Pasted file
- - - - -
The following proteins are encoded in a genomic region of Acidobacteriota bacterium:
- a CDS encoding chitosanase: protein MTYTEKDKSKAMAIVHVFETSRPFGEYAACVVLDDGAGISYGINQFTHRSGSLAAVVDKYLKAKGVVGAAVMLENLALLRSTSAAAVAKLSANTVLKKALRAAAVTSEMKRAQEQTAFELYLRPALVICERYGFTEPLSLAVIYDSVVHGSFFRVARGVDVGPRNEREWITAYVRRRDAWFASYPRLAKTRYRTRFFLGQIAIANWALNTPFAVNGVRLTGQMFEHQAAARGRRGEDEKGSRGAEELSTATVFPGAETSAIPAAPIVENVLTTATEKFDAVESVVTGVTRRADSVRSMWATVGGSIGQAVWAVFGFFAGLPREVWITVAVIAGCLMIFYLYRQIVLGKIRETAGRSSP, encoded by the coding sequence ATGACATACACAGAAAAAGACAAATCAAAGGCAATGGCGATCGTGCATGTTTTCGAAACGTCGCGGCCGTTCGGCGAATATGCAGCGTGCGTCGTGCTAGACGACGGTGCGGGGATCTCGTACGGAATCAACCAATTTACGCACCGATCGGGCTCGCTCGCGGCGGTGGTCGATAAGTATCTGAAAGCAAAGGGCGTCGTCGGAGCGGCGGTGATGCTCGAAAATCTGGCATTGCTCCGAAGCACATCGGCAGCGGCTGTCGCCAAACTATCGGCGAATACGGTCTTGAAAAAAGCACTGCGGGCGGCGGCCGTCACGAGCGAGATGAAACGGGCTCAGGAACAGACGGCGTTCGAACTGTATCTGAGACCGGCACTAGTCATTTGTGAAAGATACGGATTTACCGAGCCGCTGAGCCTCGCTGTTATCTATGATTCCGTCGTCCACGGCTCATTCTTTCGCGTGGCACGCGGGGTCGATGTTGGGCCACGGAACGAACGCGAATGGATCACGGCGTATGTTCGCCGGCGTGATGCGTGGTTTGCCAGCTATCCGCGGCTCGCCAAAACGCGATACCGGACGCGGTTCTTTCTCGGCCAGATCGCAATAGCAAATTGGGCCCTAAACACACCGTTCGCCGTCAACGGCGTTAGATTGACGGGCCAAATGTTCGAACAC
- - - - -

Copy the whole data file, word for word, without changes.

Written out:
The following proteins are encoded in a genomic region of Acidobacteriota bacterium:
- a CDS encoding chitosanase: protein MTYTEKDKSKAMAIVHVFETSRPFGEYAACVVLDDGAGISYGINQFTHRSGSLAAVVDKYLKAKGVVGAAVMLENLALLRSTSAAAVAKLSANTVLKKALRAAAVTSEMKRAQEQTAFELYLRPALVICERYGFTEPLSLAVIYDSVVHGSFFRVARGVDVGPRNEREWITAYVRRRDAWFASYPRLAKTRYRTRFFLGQIAIANWALNTPFAVNGVRLTGQMFEHQAAARGRRGEDEKGSRGAEELSTATVFPGAETSAIPAAPIVENVLTTATEKFDAVESVVTGVTRRADSVRSMWATVGGSIGQAVWAVFGFFAGLPREVWITVAVIAGCLMIFYLYRQIVLGKIRETAGRSSP, encoded by the coding sequence ATGACATACACAGAAAAAGACAAATCAAAGGCAATGGCGATCGTGCATGTTTTCGAAACGTCGCGGCCGTTCGGCGAATATGCAGCGTGCGTCGTGCTAGACGACGGTGCGGGGATCTCGTACGGAATCAACCAATTTACGCACCGATCGGGCTCGCTCGCGGCGGTGGTCGATAAGTATCTGAAAGCAAAGGGCGTCGTCGGAGCGGCGGTGATGCTCGAAAATCTGGCATTGCTCCGAAGCACATCGGCAGCGGCTGTCGCCAAACTATCGGCGAATACGGTCTTGAAAAAAGCACTGCGGGCGGCGGCCGTCACGAGCGAGATGAAACGGGCTCAGGAACAGACGGCGTTCGAACTGTATCTGAGACCGGCACTAGTCATTTGTGAAAGATACGGATTTACCGAGCCGCTGAGCCTCGCTGTTATCTATGATTCCGTCGTCCACGGCTCATTCTTTCGCGTGGCACGCGGGGTCGATGTTGGGCCACGGAACGAACGCGAATGGATCACGGCGTATGTTCGCCGGCGTGATGCGTGGTTTGCCAGCTATCCGCGGCTCGCCAAAACGCGATACCGGACGCGGTTCTTTCTCGGCCAGATCGCAATAGCAAATTGGGCCCTAAACACACCGTTCGCCGTCAACGGCGTTAGATTGACGGGCCAAATGTTCGAACAC